cash is cash. How much interest do they pay on a stock offering and how much interest do they save using to pay down debt on a discount? Net - net, they come out on top.
They have serviced their debt during the lowest prices for iron ore and when their debt was a billion dollars more than it is today. With iron ore prices higher and their debt lower, what makes you think they can't service the debt now? Have they ever missed an interest payment? Do they continue to pay down debt? Their current debt is totally manageable as LG has said many times.
The real value of these boards come from people the provide us with breaking news and information. Then they can offer us their opinions on their findings. But the post like song's here in this thread off just their opinion which is totally worthless to us.
CLF has cash coming in from several directions such as tax refunds, settlements and closing of asset sales. All they are doing is using the ABL to invest into the future and pay it off as the cash comes in. Truth is they are better off developing a new market with several buyers than developing a market for one major player that expects a major discount on the finished product.
Interesting, so even you take a naked short position, you cannot be hung out to dry.
Chinese just can't keep it going. Spoke with a metal roofing company yesterday and they can't keep up with the rising metal prices.
Yes, CLF's market is growing. Iron out of Canada needs to sell for $100 in order to pay all the taxes, fees to First Nations and the high cost of transportation. With companies like CLF that have cut their cost of production so much, it is doubtful we will see $100 iron ore for a long time. So companies like MT are cutting production of their Canadian operations and increasing the amount they are buying from CLF. Same thing applies to a company like AKS and their failed relationship with Magentation. I would not be surprised if US Steel increase their purchases from CLF as well.
I see a lot of construction sites every day and have noticed a shift from Ford to GM, Dodge and Toyota. Could be these truck buyers don't like the aluminum bodies, or it could be as simple as they don't like paying extra for that feature. Most buyers want comfort and performance features for their money than aluminum bodies. Just like home buyers, they could care less about what is behind the drywall, they go for the extra trim and features they can see.
I know most people in construction are going to GM and Dodge because of the aluminum. Ford's market is the white collar construction wannabes. People in construction want strength and power. These white collar construction wannabes just want to pick up chicks in a bar.
You are correct, with income and tax advantage, their debt is totally manageable and will be paid off before the bonds are due. As their cash generation continues to grow, the interest rate on this debt will decrease which will give CLF more cash to pay off debt. We may even see CLF buy back shares.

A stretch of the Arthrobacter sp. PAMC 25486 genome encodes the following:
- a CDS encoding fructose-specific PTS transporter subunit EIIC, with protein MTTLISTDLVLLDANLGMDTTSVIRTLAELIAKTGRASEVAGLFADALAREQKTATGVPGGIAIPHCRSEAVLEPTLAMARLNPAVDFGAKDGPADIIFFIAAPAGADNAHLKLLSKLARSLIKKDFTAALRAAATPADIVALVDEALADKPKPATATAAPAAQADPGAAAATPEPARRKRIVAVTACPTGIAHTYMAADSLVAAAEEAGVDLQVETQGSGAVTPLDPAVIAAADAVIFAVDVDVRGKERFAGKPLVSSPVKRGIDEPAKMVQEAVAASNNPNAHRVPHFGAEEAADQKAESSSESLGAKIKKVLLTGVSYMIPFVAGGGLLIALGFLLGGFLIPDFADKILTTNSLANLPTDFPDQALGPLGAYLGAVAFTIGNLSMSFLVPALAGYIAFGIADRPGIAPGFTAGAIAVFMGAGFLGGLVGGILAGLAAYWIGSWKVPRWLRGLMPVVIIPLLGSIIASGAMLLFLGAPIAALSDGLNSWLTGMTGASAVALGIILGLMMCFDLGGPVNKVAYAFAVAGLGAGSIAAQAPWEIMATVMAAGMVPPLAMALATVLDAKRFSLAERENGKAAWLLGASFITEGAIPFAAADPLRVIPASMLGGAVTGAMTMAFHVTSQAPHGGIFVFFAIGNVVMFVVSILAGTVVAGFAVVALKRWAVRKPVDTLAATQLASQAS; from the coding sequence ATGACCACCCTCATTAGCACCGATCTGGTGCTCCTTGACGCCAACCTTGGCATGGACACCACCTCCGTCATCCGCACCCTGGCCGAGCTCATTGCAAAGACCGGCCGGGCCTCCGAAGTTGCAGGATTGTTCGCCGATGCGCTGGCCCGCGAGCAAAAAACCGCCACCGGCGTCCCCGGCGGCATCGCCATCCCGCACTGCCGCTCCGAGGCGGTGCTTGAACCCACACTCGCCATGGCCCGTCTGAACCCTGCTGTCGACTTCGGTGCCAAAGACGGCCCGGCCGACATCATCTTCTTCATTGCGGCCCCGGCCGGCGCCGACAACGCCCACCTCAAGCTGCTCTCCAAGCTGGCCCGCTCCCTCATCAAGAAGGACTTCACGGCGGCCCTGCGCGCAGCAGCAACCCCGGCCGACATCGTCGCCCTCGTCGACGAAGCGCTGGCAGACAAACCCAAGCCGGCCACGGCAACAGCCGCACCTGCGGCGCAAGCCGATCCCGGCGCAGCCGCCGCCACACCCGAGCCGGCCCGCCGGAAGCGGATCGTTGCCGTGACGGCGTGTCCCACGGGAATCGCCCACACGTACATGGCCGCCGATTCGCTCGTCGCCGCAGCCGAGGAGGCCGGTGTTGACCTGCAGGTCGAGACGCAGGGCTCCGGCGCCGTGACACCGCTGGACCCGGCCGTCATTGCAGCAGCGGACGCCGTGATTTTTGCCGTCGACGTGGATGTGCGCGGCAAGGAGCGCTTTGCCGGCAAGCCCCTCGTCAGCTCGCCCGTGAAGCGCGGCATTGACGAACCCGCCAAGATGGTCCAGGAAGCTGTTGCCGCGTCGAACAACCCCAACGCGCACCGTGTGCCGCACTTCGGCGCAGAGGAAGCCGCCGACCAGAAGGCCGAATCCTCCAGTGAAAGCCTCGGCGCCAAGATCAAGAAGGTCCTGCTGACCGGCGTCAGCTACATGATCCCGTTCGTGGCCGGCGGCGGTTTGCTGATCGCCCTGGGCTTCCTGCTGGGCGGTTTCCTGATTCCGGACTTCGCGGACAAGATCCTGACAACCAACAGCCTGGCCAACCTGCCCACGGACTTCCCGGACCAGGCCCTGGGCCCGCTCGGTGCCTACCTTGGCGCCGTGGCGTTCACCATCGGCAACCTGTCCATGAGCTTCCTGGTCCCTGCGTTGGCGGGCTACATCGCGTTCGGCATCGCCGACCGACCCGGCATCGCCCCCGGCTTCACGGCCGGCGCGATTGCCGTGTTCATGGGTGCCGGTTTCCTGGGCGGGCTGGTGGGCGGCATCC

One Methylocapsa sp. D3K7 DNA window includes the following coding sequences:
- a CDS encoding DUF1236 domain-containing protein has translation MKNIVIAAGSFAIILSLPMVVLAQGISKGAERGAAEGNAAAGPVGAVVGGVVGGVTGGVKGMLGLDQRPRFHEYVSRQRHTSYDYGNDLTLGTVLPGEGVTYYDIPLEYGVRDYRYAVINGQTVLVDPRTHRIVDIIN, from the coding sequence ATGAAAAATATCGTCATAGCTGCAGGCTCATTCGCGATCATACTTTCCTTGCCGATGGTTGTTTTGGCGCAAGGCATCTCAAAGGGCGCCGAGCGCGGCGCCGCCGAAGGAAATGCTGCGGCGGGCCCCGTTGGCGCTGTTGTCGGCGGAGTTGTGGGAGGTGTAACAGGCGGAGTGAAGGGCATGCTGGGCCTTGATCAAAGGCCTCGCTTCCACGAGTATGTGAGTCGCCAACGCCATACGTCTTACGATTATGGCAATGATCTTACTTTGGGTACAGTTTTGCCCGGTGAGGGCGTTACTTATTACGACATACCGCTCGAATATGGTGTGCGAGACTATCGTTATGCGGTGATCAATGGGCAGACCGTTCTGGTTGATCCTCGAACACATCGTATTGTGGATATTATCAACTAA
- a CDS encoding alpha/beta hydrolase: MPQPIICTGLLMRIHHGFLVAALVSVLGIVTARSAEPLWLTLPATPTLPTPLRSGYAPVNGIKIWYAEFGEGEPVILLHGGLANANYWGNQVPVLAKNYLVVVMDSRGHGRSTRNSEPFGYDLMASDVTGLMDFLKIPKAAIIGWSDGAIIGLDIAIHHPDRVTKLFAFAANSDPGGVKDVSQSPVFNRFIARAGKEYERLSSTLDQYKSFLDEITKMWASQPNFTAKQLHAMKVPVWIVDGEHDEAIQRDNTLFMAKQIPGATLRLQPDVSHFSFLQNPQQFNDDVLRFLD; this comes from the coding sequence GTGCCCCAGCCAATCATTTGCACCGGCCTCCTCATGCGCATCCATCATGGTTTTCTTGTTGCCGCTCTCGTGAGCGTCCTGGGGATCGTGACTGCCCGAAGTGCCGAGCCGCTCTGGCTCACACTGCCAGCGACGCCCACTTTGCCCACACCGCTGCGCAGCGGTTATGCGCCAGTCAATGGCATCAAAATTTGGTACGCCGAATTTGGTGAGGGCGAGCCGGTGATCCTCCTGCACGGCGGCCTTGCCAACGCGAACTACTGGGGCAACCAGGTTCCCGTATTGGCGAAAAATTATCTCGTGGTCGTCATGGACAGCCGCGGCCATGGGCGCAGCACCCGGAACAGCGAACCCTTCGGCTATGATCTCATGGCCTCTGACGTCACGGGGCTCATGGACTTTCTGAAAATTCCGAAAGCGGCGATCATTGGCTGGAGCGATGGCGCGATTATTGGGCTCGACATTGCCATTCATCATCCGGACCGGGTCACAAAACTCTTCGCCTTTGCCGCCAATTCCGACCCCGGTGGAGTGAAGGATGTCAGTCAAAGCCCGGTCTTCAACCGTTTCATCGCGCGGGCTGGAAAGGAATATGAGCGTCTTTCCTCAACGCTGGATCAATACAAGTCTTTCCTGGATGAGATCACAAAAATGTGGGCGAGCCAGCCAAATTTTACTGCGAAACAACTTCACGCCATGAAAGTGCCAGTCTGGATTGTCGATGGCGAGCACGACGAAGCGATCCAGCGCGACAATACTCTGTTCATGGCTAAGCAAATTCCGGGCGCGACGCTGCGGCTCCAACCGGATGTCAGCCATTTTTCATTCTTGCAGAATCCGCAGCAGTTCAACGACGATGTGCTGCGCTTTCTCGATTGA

Look at the nonresidential chart provided by ABC:
Spending is still near yearly highs. This guy really knows how to bend the numbers!
Better than down 2 cents... thanks for the update. Do you have access to the prices of US iron ore pellets?
From the AISTech 2015 Summary
"Declining iron ore quality is being improved from the mines through to pellet binders. DRI shipped tonnage today exceeds that of HBI The greater carbon (chemical) energy efficiency of DRI’s in-situ carbon can significantly alter the VIU of DRI. Site specific VIU should consider ability to handle high %C (deC tools, OGS), use of low oxide load (gangue) DRI/HBI (organic binders) and (long-term) charge pre-heating to reduce operating costs. As standard operating procedures (SOPs) are altered to accommodate DRI use, the benefits and VIU of DRI will be maximized and detriment to the EAF operations minimized. EAF optimization will be site specific, balancing VIU of DRI and metallics with SOPs The VIU of DRI burdens changes significantly with price. With the advent of cheap North American shale gas and the drive to invest in new DRI plants, a long term quality metallics supply can be guaranteed. DRI use will be grow as the “price will be right”!. Combining VIU, DRI specific SOPs, educated use of DRI will allow mills to produce low cost liquid steel as effectively as scrap charges. "
From the Cargo Handbook where HBI is classified type A DRI where DRI requirements apply and specifically type A:
"All types of DRI
Fines are now defined as particles up to 6,35 mm in size.
The carrier’s representative is to have reasonable access to stockpiles and loading installations for inspection.
The cargo temperatures are to be monitored during loading and recorded in a log.
The ship shall be provided with a detector suitable for measuring hydrogen in an oxygen depleted atmosphere and for use in a flammable atmosphere.
Cargo temperatures and hydrogen concentrations in hold atmospheres are to be monitored on voyage.
The hydrogen concentration is to be measured in holds prior to opening hatch covers.
All records of measurements are to be retained on board for two years
DRI (A), Briquettes, hot-moulded
The maximum limit on the moisture content is 1%
The cargo is to comprise essentially whole briquettes.
Surface ventilation only shall be conducted as necessary. When mechanical ventilation is used, the fans shall be certified as explosion-proof and shall prevent spark generation. Wire mesh guards shall be fitted over inlet and outlet ventilation openings."
It is expensive to ship these and tend to serve the immediate markets. These have been around for a long time, same logistics problems exist.